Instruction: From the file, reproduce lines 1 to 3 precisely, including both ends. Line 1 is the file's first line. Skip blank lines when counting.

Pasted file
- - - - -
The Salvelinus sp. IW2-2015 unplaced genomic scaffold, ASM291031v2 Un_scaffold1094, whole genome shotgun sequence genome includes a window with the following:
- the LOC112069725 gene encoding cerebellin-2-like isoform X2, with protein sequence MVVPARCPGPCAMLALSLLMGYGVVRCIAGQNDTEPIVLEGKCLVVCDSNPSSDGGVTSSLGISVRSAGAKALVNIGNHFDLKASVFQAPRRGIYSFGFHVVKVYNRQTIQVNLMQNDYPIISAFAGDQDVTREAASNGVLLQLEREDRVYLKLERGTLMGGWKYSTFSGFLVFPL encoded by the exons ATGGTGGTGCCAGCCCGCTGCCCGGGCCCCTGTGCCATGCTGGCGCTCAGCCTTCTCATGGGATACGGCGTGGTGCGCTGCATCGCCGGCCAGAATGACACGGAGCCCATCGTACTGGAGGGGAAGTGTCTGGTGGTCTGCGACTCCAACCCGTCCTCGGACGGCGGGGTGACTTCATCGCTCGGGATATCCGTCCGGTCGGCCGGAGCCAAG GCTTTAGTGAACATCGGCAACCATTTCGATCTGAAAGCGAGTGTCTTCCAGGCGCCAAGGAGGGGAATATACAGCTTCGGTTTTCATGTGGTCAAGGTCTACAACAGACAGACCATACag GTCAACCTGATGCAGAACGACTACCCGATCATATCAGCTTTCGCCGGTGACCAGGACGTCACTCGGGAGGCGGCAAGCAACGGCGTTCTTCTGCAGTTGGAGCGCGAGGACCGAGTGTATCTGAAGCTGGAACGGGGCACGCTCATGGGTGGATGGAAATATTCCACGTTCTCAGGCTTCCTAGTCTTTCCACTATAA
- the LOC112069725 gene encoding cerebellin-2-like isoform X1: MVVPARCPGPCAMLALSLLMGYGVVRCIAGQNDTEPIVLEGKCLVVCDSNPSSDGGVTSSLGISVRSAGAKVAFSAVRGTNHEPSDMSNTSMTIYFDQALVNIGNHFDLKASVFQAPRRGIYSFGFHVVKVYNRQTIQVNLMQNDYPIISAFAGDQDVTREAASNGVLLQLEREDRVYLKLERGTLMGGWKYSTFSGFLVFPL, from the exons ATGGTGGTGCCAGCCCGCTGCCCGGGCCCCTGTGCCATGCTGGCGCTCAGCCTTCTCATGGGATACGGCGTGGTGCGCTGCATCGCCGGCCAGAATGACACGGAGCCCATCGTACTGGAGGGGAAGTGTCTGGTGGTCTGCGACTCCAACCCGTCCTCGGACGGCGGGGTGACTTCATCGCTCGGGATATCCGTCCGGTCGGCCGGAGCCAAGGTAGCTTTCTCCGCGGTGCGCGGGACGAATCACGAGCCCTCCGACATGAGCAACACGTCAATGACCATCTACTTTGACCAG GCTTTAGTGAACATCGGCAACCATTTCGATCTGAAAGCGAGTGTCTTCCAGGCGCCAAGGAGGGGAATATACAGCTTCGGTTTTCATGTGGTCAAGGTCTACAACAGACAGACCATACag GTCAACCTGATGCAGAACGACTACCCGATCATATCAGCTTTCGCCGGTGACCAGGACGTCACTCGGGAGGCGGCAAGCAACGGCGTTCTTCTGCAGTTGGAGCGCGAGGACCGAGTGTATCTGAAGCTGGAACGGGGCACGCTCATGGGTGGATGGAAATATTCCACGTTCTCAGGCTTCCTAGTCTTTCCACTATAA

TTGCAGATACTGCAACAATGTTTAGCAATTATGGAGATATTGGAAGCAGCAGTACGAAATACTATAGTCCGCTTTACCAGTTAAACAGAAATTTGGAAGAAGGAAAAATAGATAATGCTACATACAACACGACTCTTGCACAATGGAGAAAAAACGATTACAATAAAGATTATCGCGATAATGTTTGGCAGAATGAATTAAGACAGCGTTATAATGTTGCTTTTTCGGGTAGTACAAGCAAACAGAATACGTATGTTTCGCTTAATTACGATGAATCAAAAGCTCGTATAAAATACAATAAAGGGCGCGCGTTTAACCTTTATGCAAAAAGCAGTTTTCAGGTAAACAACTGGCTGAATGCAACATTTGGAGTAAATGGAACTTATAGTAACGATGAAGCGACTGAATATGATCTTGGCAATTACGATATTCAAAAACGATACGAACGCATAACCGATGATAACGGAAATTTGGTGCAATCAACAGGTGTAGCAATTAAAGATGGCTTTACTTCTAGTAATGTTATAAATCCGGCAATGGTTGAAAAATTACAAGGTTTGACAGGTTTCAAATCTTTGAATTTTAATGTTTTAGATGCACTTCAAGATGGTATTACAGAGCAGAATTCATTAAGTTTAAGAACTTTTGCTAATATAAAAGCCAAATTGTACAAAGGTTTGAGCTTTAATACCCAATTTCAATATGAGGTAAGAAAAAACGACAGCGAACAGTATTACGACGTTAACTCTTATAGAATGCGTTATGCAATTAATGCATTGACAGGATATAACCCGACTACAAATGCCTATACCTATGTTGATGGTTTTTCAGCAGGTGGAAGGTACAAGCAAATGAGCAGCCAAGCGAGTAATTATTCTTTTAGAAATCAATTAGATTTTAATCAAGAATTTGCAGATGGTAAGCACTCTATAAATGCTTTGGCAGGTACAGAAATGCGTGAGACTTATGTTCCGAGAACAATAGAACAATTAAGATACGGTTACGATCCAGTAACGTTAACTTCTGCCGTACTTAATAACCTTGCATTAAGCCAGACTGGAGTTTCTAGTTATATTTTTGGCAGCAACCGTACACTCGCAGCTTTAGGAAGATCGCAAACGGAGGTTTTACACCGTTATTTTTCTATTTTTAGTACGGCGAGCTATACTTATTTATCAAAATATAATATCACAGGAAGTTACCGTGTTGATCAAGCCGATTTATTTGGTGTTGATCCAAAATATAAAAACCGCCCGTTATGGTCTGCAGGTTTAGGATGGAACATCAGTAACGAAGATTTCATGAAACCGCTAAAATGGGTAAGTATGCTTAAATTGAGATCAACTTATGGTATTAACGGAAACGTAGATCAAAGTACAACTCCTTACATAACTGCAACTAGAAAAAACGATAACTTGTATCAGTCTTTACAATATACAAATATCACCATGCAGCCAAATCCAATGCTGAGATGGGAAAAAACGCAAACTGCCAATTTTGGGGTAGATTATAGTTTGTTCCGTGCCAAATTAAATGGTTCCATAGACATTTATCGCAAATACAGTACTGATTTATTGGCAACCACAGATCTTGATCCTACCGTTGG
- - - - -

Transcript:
The Salvelinus sp. IW2-2015 unplaced genomic scaffold, ASM291031v2 Un_scaffold1094, whole genome shotgun sequence genome includes a window with the following:
- the LOC112069725 gene encoding cerebellin-2-like isoform X2, with protein sequence MVVPARCPGPCAMLALSLLMGYGVVRCIAGQNDTEPIVLEGKCLVVCDSNPSSDGGVTSSLGISVRSAGAKALVNIGNHFDLKASVFQAPRRGIYSFGFHVVKVYNRQTIQVNLMQNDYPIISAFAGDQDVTREAASNGVLLQLEREDRVYLKLERGTLMGGWKYSTFSGFLVFPL encoded by the exons ATGGTGGTGCCAGCCCGCTGCCCGGGCCCCTGTGCCATGCTGGCGCTCAGCCTTCTCATGGGATACGGCGTGGTGCGCTGCATCGCCGGCCAGAATGACACGGAGCCCATCGTACTGGAGGGGAAGTGTCTGGTGGTCTGCGACTCCAACCCGTCCTCGGACGGCGGGGTGACTTCATCGCTCGGGATATCCGTCCGGTCGGCCGGAGCCAAG GCTTTAGTGAACATCGGCAACCATTTCGATCTGAAAGCGAGTGTCTTCCAGGCGCCAAGGAGGGGAATATACAGCTTCGGTTTTCATGTGGTCAAGGTCTACAACAGACAGACCATACag GTCAACCTGATGCAGAACGACTACCCGATCATATCAGCTTTCGCCGGTGACCAGGACGTCACTCGGGAGGCGGCAAGCAACGGCGTTCTTCTGCAGTTGGAGCGCGAGGACCGAGTGTATCTGAAGCTGGAACGGGGCACGCTCATGGGTGGATGGAAATATTCCACGTTCTCAGGCTTCCTAGTCTTTCCACTATAA
- the LOC112069725 gene encoding cerebellin-2-like isoform X1: MVVPARCPGPCAMLALSLLMGYGVVRCIAGQNDTEPIVLEGKCLVVCDSNPSSDGGVTSSLGISVRSAGAKVAFSAVRGTNHEPSDMSNTSMTIYFDQALVNIGNHFDLKASVFQAPRRGIYSFGFHVVKVYNRQTIQVNLMQNDYPIISAFAGDQDVTREAASNGVLLQLEREDRVYLKLERGTLMGGWKYSTFSGFLVFPL, from the exons ATGGTGGTGCCAGCCCGCTGCCCGGGCCCCTGTGCCATGCTGGCGCTCAGCCTTCTCATGGGATACGGCGTGGTGCGCTGCATCGCCGGCCAGAATGACACGGAGCCCATCGTACTGGAGGGGAAGTGTCTGGTGGTCTGCGACTCCAACCCGTCCTCGGACGGCGGGGTGACTTCATCGCTCGGGATATCCGTCCGGTCGGCCGGAGCCAAGGTAGCTTTCTCCGCGGTGCGCGGGACGAATCACGAGCCCTCCGACATGAGCAACACGTCAATGACCATCTACTTTGACCAG GCTTTAGTGAACATCGGCAACCATTTCGATCTGAAAGCGAGTGTCTTCCAGGCGCCAAGGAGGGGAATATACAGCTTCGGTTTTCATGTGGTCAAGGTCTACAACAGACAGACCATACag GTCAACCTGATGCAGAACGACTACCCGATCATATCAGCTTTCGCCGGTGACCAGGACGTCACTCGGGAGGCGGCAAGCAACGGCGTTCTTCTGCAGTTGGAGCGCGAGGACCGAGTGTATCTGAAGCTGGAACGGGGCACGCTCATGGGTGGATGGAAATATTCCACGTTCTCAGGCTTCCTAGTCTTTCCACTATAA